A little but delayed with the update, but Moo and I have been reunited again! He was found near the summit where I lost him, 11 days after our separation, by some day hikers. Apparently he was in good spirits and had been playing with numerous hikers along the way. On the way down he was passed between a few different hikers who fed him some of their snacks (primarily some yummy beef jerky as I’m told) and took absolutely superb care of him. He was dropped off in Monson, Maine by a family and cared for by the wonderful people who had sent out a search party when I first arrived.
After 11 days in the wilderness he has lost a surprisingly small amount of weight and is in spectacular shape, no injuries of any kind and seems to be just as happy go lucky as he always has been. I assume he foraged for food items and made his way to water, surviving on instinct and honing the mountain dog skills. Since our reunion he’s been recovering nicely on the farm that we’re working at and we plan on hitting the trail on Wednesday again.
I am still blown away by the staggering amounts of kindness I’ve received along the trail. To get back to Monson it would have cost me $140 by shuttle service, but the hiker community really banded together to help me out. Two veteran thruhikers offered to drive me up free of charge merely because they thought it would be payment enough to visit old memories in a trail town. The wonderful people who cared for Moo refused any kind of payment I had offered, even reimbursement for money spent on dog food because “it was payment enough receiving the love they did from such a wonderful dog”. Thank you. Thank you so much for everything that you’ve done for me. So many trail angels have my endless gratitude for bringing my best friend back to me.
When my children start to express curiosity about sexuality, I am not going to tell them that they’re too young to be asking or that “if you have sex you get pregnant”. The age at which children start to ask about sex indicates they are already ready to be talking about it. Some parents may find it is much earlier than they expected, and others may find that their children never want to talk about sexuality. It is a very personal subject, but it should not be taboo.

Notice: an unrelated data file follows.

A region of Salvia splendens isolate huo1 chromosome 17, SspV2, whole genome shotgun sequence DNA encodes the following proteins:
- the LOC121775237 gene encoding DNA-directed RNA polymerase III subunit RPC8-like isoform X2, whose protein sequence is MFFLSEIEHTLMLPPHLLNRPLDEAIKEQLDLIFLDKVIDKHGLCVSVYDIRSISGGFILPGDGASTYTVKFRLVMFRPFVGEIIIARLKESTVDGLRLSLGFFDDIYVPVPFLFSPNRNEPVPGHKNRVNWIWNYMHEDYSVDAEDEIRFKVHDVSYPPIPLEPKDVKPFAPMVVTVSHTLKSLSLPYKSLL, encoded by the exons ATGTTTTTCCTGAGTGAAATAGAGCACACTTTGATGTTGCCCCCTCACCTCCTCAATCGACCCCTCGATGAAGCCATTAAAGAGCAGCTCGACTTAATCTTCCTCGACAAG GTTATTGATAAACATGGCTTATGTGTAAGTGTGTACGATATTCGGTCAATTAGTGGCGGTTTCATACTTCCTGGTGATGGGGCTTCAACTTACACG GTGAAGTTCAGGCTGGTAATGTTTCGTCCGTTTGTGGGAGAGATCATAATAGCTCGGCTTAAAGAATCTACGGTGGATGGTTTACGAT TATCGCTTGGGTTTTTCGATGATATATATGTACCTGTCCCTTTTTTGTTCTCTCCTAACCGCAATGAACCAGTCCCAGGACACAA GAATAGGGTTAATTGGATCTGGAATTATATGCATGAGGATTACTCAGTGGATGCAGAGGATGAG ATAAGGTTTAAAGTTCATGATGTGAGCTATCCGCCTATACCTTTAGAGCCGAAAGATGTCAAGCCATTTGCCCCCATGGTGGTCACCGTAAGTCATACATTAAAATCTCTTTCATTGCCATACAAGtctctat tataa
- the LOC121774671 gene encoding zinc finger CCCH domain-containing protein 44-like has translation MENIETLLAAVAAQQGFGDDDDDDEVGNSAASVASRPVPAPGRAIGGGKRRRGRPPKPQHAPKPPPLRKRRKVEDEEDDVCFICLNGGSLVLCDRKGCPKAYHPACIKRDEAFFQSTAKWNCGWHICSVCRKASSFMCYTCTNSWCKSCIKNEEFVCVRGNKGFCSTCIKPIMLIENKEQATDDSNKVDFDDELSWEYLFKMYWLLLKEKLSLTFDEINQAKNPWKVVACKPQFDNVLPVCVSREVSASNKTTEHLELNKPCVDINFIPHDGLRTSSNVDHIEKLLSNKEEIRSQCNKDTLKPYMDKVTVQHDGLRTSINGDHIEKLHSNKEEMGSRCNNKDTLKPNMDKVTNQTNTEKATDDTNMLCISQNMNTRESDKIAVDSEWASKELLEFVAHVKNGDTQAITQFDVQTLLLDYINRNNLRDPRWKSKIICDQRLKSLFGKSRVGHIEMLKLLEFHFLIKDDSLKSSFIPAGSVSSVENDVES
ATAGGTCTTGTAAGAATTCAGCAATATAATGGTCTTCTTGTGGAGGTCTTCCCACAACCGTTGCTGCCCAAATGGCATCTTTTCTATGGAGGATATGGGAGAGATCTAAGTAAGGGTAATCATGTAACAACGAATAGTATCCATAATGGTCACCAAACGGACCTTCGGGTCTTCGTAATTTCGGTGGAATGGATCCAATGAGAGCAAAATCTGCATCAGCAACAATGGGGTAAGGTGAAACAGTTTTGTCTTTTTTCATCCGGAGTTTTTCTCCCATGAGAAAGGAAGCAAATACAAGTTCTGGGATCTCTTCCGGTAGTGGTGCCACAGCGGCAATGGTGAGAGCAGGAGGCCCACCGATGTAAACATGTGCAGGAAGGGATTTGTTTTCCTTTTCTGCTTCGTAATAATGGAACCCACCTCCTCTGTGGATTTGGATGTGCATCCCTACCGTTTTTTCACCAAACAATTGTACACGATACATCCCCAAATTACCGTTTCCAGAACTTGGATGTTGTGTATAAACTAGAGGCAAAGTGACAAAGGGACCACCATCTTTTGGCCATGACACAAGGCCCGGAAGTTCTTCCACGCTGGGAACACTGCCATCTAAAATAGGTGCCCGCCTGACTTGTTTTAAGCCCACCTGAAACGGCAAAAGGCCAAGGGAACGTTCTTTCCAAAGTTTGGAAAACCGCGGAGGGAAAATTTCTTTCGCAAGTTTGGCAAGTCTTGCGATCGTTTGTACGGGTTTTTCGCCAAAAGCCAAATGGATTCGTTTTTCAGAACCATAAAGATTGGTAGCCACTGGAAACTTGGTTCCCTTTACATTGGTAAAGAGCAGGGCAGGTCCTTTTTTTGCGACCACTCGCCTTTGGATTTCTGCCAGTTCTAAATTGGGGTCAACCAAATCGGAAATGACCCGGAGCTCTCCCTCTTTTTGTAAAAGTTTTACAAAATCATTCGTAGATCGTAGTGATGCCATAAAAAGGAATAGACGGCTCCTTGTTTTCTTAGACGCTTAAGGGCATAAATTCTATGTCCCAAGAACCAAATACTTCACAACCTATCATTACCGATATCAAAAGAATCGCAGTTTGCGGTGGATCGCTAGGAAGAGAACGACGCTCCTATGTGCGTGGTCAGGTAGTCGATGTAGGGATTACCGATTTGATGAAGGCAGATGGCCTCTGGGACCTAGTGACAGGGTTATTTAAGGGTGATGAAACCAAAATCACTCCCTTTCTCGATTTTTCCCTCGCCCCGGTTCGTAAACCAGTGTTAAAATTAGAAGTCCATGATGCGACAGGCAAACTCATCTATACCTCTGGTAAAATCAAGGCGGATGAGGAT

When a girl walks into the restaurant wearing a tight skirt, I am not going to tell my daughter that the girl is a slut and forbid her from dressing similarly. Instead, I am not going to comment at all unless someone else does. Whether it is a nudist walking in or a woman wearing a burka, it will not be my place to comment and I will teach my children to never voice their judgments either. However, if my children or anyone else comments on the “slut” walking in, I am going to tell them that you cannot judge how many people someone sleeps with based off how they dress, and that you should not judge them based off how many people they sleep with either.
When my son teases his friend that he is being a “pussy”, I will chastise him. I will not have my children contribute to a society that condemns femininity. I am also going to tell my son that he is not obligated to dedicate his life to masculinity, nor sentence anyone else to a specific gender role. My children will not think that their gender correlates to a specific color or behavior. People are not pure shades of pink and blue, but rather unique combinations with real texture.
When my children start to lock their doors and bring home partners, I am not going to forbid them from getting physical or demand to know every detail. Instead, I will make sure that they know everything about being safe and have clear access to protection. I will not be that parent that starts screaming hysterically when they find a condom in their child’s bedroom. Through communication and honesty, I will make sure that my children can have the safest and most fulfilling sex life possible." —the way sexuality was never addressed in my family (via goddess-river)